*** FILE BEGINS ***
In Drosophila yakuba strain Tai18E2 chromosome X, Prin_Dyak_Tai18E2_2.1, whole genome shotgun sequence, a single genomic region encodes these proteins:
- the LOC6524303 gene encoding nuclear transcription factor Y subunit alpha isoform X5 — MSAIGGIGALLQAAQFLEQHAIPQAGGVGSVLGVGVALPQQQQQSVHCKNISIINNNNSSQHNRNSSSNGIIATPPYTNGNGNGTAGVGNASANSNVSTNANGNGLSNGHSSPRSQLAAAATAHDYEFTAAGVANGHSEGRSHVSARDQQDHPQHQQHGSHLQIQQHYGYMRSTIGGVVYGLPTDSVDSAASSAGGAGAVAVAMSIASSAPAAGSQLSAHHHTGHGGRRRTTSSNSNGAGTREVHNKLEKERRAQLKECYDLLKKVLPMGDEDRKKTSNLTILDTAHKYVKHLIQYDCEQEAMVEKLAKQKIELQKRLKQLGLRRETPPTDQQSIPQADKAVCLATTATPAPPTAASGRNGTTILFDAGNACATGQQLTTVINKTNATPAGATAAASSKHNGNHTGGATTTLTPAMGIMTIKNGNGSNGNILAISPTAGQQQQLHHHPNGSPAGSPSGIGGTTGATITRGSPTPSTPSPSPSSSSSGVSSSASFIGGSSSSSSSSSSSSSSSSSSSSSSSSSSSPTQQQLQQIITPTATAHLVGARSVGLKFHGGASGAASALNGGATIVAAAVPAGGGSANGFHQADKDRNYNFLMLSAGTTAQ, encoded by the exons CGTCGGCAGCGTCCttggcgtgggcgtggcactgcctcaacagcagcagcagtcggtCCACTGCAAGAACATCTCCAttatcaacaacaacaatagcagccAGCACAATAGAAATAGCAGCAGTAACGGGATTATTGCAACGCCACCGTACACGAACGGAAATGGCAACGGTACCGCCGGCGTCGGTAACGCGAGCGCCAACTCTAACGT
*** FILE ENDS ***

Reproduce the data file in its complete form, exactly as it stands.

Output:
In Drosophila yakuba strain Tai18E2 chromosome X, Prin_Dyak_Tai18E2_2.1, whole genome shotgun sequence, a single genomic region encodes these proteins:
- the LOC6524303 gene encoding nuclear transcription factor Y subunit alpha isoform X5 — MSAIGGIGALLQAAQFLEQHAIPQAGGVGSVLGVGVALPQQQQQSVHCKNISIINNNNSSQHNRNSSSNGIIATPPYTNGNGNGTAGVGNASANSNVSTNANGNGLSNGHSSPRSQLAAAATAHDYEFTAAGVANGHSEGRSHVSARDQQDHPQHQQHGSHLQIQQHYGYMRSTIGGVVYGLPTDSVDSAASSAGGAGAVAVAMSIASSAPAAGSQLSAHHHTGHGGRRRTTSSNSNGAGTREVHNKLEKERRAQLKECYDLLKKVLPMGDEDRKKTSNLTILDTAHKYVKHLIQYDCEQEAMVEKLAKQKIELQKRLKQLGLRRETPPTDQQSIPQADKAVCLATTATPAPPTAASGRNGTTILFDAGNACATGQQLTTVINKTNATPAGATAAASSKHNGNHTGGATTTLTPAMGIMTIKNGNGSNGNILAISPTAGQQQQLHHHPNGSPAGSPSGIGGTTGATITRGSPTPSTPSPSPSSSSSGVSSSASFIGGSSSSSSSSSSSSSSSSSSSSSSSSSSSPTQQQLQQIITPTATAHLVGARSVGLKFHGGASGAASALNGGATIVAAAVPAGGGSANGFHQADKDRNYNFLMLSAGTTAQ, encoded by the exons CGTCGGCAGCGTCCttggcgtgggcgtggcactgcctcaacagcagcagcagtcggtCCACTGCAAGAACATCTCCAttatcaacaacaacaatagcagccAGCACAATAGAAATAGCAGCAGTAACGGGATTATTGCAACGCCACCGTACACGAACGGAAATGGCAACGGTACCGCCGGCGTCGGTAACGCGAGCGCCAACTCTAACGT